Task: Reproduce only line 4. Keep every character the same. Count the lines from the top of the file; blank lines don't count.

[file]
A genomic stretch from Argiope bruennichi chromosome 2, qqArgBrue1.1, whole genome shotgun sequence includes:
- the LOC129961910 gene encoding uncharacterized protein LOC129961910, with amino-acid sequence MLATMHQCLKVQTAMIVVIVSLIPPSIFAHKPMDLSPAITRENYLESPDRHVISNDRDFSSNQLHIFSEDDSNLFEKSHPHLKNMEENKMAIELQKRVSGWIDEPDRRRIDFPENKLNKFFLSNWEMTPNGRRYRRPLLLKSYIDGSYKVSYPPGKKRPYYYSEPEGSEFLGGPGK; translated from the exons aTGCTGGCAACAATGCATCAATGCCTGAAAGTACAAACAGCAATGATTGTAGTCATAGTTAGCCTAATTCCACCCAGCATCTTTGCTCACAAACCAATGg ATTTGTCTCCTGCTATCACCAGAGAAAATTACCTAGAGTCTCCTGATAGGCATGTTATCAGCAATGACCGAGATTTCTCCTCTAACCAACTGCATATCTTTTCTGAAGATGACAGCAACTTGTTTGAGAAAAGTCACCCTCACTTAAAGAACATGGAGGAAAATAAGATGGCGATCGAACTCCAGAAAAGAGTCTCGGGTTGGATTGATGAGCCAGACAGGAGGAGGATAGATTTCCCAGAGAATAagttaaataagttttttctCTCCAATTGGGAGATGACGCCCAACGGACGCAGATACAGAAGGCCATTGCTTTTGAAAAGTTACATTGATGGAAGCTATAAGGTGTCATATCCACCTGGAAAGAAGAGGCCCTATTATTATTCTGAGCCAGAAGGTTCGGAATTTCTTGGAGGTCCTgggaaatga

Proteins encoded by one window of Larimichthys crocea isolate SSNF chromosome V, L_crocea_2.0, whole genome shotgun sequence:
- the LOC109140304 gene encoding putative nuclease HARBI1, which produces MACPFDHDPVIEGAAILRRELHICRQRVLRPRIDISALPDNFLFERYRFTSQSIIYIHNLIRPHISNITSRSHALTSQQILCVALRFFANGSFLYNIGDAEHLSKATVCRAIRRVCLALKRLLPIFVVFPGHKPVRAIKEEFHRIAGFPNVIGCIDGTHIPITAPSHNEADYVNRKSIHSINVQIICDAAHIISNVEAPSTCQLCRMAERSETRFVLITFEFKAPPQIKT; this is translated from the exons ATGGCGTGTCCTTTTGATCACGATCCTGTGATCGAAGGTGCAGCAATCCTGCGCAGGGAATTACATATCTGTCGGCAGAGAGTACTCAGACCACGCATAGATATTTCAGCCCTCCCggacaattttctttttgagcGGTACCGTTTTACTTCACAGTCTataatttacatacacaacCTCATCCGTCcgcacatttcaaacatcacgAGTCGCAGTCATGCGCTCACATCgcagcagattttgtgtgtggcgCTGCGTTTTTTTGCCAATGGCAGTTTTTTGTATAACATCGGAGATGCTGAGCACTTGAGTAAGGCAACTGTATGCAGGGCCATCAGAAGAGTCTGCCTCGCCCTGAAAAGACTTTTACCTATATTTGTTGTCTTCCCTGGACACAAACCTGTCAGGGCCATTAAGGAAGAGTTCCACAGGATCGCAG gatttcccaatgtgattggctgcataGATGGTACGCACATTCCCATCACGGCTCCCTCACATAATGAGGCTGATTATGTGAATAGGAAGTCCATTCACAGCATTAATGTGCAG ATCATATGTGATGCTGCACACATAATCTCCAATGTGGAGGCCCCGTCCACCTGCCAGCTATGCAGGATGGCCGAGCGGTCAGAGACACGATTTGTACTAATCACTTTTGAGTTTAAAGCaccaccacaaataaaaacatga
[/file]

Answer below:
- the LOC109140304 gene encoding putative nuclease HARBI1, which produces MACPFDHDPVIEGAAILRRELHICRQRVLRPRIDISALPDNFLFERYRFTSQSIIYIHNLIRPHISNITSRSHALTSQQILCVALRFFANGSFLYNIGDAEHLSKATVCRAIRRVCLALKRLLPIFVVFPGHKPVRAIKEEFHRIAGFPNVIGCIDGTHIPITAPSHNEADYVNRKSIHSINVQIICDAAHIISNVEAPSTCQLCRMAERSETRFVLITFEFKAPPQIKT; this is translated from the exons ATGGCGTGTCCTTTTGATCACGATCCTGTGATCGAAGGTGCAGCAATCCTGCGCAGGGAATTACATATCTGTCGGCAGAGAGTACTCAGACCACGCATAGATATTTCAGCCCTCCCggacaattttctttttgagcGGTACCGTTTTACTTCACAGTCTataatttacatacacaacCTCATCCGTCcgcacatttcaaacatcacgAGTCGCAGTCATGCGCTCACATCgcagcagattttgtgtgtggcgCTGCGTTTTTTTGCCAATGGCAGTTTTTTGTATAACATCGGAGATGCTGAGCACTTGAGTAAGGCAACTGTATGCAGGGCCATCAGAAGAGTCTGCCTCGCCCTGAAAAGACTTTTACCTATATTTGTTGTCTTCCCTGGACACAAACCTGTCAGGGCCATTAAGGAAGAGTTCCACAGGATCGCAG gatttcccaatgtgattggctgcataGATGGTACGCACATTCCCATCACGGCTCCCTCACATAATGAGGCTGATTATGTGAATAGGAAGTCCATTCACAGCATTAATGTGCAG ATCATATGTGATGCTGCACACATAATCTCCAATGTGGAGGCCCCGTCCACCTGCCAGCTATGCAGGATGGCCGAGCGGTCAGAGACACGATTTGTACTAATCACTTTTGAGTTTAAAGCaccaccacaaataaaaacatga